Tokyo’s population has recently seen a net decrease as residents fled the city following the March 11 Tohoku Disaster and the nuclear emergency.
The hiring season and university enrollment schedule in Spring/Summer usually sees the Tokyo population rise. However, the statistics for June and July showed that the number of people who moved out of the Tokyo metropolitan area exceeded the number who moved into the area, causing the total population to decrease by 4,000 in greater Tokyo, and 6,400 in Tokyo alone. This is despite the thousands of new residents moving in from the Tohoku region.
According to the Tokyo Statistics Division Bureau of General Affairs, the number of registered foreign residents in Tokyo has fallen by about 12,000 between January 1st and July 1st (about 2.85%). The biggest outflow in foreign residents was seen amongst the following nationalities:
- France -7.91%
- UK -5.80%
- Korea -5.62%
- India -4.30%
- America -3.65%
Japanese language schools have also suffered from a drop in enrollments. Almost 100 students from the Akamonkai Japanese Language School in Arakawa-ku, Tokyo, returned to their home countries and the school’s branches in Seoul and Shanghai are having trouble convincing new foreign students to study in Tokyo.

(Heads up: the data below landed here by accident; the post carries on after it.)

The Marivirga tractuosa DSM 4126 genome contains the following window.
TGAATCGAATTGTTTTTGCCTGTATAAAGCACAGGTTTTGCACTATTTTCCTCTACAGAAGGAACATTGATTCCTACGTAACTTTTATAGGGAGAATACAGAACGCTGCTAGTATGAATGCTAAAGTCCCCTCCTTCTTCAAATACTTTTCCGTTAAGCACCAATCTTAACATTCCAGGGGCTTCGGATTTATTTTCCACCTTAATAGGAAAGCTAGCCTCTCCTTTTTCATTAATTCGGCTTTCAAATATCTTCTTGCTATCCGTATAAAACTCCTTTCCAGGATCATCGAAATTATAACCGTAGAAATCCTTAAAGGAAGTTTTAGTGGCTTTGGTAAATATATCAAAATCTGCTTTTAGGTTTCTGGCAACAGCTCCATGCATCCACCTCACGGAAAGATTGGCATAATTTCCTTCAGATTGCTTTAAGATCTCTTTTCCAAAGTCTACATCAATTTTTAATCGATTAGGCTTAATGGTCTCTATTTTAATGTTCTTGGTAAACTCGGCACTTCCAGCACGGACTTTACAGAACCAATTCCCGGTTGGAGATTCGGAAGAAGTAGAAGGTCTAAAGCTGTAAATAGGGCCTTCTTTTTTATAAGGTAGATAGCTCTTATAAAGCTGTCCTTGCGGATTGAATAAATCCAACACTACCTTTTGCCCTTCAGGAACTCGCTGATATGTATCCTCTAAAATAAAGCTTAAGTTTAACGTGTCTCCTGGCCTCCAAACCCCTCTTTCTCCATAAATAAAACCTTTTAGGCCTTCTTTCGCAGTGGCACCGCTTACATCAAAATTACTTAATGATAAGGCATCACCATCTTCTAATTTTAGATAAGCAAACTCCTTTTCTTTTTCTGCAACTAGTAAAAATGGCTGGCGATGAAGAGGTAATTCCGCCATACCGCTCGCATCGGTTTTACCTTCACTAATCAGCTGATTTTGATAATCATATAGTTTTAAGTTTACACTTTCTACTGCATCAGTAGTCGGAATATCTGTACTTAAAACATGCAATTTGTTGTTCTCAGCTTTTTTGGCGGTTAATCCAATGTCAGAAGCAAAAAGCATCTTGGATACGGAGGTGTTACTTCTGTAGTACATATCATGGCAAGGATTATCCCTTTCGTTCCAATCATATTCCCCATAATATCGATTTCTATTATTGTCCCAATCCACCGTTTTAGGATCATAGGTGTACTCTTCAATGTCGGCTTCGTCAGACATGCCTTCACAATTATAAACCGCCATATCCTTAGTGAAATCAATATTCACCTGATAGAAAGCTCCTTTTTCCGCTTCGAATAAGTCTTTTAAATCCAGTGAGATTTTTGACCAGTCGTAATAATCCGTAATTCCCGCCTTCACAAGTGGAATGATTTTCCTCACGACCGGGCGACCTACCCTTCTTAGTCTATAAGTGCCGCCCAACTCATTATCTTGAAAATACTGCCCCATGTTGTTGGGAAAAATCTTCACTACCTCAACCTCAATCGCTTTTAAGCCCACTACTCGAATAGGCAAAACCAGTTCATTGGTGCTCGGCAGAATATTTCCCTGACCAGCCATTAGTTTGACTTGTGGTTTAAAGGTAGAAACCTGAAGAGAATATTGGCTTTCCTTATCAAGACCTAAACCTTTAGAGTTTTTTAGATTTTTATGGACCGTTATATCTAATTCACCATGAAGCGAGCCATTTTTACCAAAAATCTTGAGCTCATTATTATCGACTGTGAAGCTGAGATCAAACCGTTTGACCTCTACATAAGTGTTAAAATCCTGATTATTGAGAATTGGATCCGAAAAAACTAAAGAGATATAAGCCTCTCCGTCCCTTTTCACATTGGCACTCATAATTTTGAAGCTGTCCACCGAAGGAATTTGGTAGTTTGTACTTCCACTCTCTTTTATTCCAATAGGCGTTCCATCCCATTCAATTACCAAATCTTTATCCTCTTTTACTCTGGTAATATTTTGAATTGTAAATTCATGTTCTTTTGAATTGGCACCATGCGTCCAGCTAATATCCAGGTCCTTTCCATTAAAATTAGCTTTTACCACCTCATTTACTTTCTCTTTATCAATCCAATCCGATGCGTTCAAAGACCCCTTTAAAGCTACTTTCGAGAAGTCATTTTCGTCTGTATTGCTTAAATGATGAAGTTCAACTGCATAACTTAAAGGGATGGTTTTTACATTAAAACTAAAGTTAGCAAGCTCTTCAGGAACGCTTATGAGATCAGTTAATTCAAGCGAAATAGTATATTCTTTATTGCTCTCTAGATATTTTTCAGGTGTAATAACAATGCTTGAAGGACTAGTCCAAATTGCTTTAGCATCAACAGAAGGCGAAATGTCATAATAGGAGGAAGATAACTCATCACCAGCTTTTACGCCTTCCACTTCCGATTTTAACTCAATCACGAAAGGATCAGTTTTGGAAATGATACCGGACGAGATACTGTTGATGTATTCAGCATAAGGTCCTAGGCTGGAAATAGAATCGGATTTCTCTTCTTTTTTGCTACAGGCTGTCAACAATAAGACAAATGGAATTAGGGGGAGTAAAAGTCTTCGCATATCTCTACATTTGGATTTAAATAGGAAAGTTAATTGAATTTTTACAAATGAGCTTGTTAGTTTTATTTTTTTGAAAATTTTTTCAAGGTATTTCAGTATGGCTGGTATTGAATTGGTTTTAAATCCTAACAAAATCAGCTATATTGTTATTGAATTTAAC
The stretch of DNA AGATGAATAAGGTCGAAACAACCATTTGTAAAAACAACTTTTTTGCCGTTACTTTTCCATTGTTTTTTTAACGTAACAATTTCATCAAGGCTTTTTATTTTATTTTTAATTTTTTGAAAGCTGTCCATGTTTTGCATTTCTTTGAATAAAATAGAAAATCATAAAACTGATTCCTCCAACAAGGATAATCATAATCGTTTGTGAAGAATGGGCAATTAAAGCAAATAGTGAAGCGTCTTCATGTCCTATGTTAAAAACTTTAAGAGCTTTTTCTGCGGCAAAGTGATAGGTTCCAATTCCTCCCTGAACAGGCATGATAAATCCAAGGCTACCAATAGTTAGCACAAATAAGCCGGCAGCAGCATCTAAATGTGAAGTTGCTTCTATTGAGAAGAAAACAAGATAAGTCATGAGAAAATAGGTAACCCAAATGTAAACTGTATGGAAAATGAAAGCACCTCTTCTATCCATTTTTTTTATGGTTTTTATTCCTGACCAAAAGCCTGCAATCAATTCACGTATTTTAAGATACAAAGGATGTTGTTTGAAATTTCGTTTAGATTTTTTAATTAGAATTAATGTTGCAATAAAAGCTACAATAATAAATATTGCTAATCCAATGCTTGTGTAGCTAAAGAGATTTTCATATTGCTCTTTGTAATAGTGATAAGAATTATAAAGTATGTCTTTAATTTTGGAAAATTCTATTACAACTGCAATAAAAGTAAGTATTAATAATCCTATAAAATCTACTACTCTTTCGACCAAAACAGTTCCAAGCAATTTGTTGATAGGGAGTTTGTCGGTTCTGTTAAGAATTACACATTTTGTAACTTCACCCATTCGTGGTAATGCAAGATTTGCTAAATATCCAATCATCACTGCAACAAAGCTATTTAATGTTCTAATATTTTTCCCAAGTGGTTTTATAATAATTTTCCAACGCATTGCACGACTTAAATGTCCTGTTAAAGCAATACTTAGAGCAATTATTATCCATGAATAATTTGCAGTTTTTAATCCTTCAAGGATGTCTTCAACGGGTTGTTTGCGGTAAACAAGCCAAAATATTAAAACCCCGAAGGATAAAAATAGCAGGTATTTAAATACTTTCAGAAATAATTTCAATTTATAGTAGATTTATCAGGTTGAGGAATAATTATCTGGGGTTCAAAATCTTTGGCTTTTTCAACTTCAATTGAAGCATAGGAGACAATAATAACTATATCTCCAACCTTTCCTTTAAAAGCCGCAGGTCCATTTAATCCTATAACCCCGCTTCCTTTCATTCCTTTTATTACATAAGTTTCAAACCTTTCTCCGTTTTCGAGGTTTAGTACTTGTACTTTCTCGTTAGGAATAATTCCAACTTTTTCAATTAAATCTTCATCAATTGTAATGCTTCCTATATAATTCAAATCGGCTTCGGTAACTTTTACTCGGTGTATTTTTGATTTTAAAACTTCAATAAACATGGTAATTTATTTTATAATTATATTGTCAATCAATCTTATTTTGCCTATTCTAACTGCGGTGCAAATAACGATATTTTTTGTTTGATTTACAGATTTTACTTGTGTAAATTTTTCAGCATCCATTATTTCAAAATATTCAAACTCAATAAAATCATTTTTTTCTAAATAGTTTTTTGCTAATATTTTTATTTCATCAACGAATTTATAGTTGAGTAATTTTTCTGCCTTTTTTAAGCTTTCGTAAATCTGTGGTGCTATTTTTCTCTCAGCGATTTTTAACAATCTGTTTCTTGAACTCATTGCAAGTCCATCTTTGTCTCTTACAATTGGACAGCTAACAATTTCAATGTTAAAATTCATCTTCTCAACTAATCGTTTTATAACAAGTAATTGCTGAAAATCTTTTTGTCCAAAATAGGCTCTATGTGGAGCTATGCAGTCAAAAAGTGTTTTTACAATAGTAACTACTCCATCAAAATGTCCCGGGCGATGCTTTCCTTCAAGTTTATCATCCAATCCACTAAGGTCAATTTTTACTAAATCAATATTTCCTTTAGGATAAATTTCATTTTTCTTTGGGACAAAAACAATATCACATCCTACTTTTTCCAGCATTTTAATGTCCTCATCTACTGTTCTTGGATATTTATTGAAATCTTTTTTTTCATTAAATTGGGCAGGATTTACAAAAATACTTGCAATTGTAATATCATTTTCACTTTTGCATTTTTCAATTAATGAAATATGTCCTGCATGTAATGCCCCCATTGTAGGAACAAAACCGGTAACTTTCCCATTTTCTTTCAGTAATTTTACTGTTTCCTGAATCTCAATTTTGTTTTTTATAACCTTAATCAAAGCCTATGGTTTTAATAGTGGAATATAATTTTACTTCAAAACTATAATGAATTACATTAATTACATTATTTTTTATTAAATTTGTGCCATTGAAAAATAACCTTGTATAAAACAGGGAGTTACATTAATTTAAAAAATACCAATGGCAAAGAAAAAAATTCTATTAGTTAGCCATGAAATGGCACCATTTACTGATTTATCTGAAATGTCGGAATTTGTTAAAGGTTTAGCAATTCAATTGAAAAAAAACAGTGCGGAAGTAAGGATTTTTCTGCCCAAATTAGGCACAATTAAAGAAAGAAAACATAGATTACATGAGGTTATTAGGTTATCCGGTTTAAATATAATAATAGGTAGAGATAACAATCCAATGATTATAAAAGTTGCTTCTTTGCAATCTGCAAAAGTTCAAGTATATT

A Shinjuku-based real estate company that deals mostly with South Korean and Chinese tenants, Kannichi Fudosan, reported that the number of cancelled apartment contracts doubled between March 11 and May. Although they have seen an increase again in rental contracts, the numbers are 70 – 80% of what they were last year.
But it wasn’t just foreigners leaving the city. Sources also tell me that Shanghai saw an influx of Japanese visitors following the earthquake.
The Kansai area, meanwhile, has seen an increase in population. According to the Ministry of Internal Affairs and Communications, there has been a net increase in migration to Osaka, Kyoto, Hyogo and Nara Prefectures for the five months up until July, 2011.
A senior researcher at Resona Research Insitute said that prior to March 11 there was a continual migration of residents from Osaka to the greater Tokyo area. However, the flow has now reversed.
The Sankei Shimbun, September 10, 2011.
“Radiation, power fears lead to population decrease in Tokyo” The Asahi Shimbun, September 10, 2011.
Tokyo Statistics Division Bureau of General Affairs (www.toukei.metro.tokyo.jp)